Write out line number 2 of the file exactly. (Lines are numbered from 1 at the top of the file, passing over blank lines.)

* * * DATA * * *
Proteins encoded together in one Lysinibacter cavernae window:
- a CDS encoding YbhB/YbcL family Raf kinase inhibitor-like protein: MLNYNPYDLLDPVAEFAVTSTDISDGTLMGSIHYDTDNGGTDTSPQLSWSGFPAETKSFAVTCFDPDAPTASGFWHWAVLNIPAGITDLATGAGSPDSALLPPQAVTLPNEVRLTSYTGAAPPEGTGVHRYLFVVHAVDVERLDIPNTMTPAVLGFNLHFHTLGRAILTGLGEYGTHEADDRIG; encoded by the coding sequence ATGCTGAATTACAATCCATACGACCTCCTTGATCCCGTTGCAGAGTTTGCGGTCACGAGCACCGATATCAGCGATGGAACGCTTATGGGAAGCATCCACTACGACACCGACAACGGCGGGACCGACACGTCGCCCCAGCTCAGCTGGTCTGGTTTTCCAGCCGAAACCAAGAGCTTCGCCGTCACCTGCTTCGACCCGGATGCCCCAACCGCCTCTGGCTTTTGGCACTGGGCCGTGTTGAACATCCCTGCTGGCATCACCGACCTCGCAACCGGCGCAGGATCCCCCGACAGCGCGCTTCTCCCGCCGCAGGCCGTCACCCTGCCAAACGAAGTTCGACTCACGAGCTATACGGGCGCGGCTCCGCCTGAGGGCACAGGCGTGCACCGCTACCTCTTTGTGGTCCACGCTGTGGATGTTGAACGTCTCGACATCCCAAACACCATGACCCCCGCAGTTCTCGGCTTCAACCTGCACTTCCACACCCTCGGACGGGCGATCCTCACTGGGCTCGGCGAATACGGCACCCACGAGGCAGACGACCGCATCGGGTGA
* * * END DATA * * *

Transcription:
- a CDS encoding YbhB/YbcL family Raf kinase inhibitor-like protein: MLNYNPYDLLDPVAEFAVTSTDISDGTLMGSIHYDTDNGGTDTSPQLSWSGFPAETKSFAVTCFDPDAPTASGFWHWAVLNIPAGITDLATGAGSPDSALLPPQAVTLPNEVRLTSYTGAAPPEGTGVHRYLFVVHAVDVERLDIPNTMTPAVLGFNLHFHTLGRAILTGLGEYGTHEADDRIG; encoded by the coding sequence ATGCTGAATTACAATCCATACGACCTCCTTGATCCCGTTGCAGAGTTTGCGGTCACGAGCACCGATATCAGCGATGGAACGCTTATGGGAAGCATCCACTACGACACCGACAACGGCGGGACCGACACGTCGCCCCAGCTCAGCTGGTCTGGTTTTCCAGCCGAAACCAAGAGCTTCGCCGTCACCTGCTTCGACCCGGATGCCCCAACCGCCTCTGGCTTTTGGCACTGGGCCGTGTTGAACATCCCTGCTGGCATCACCGACCTCGCAACCGGCGCAGGATCCCCCGACAGCGCGCTTCTCCCGCCGCAGGCCGTCACCCTGCCAAACGAAGTTCGACTCACGAGCTATACGGGCGCGGCTCCGCCTGAGGGCACAGGCGTGCACCGCTACCTCTTTGTGGTCCACGCTGTGGATGTTGAACGTCTCGACATCCCAAACACCATGACCCCCGCAGTTCTCGGCTTCAACCTGCACTTCCACACCCTCGGACGGGCGATCCTCACTGGGCTCGGCGAATACGGCACCCACGAGGCAGACGACCGCATCGGGTGA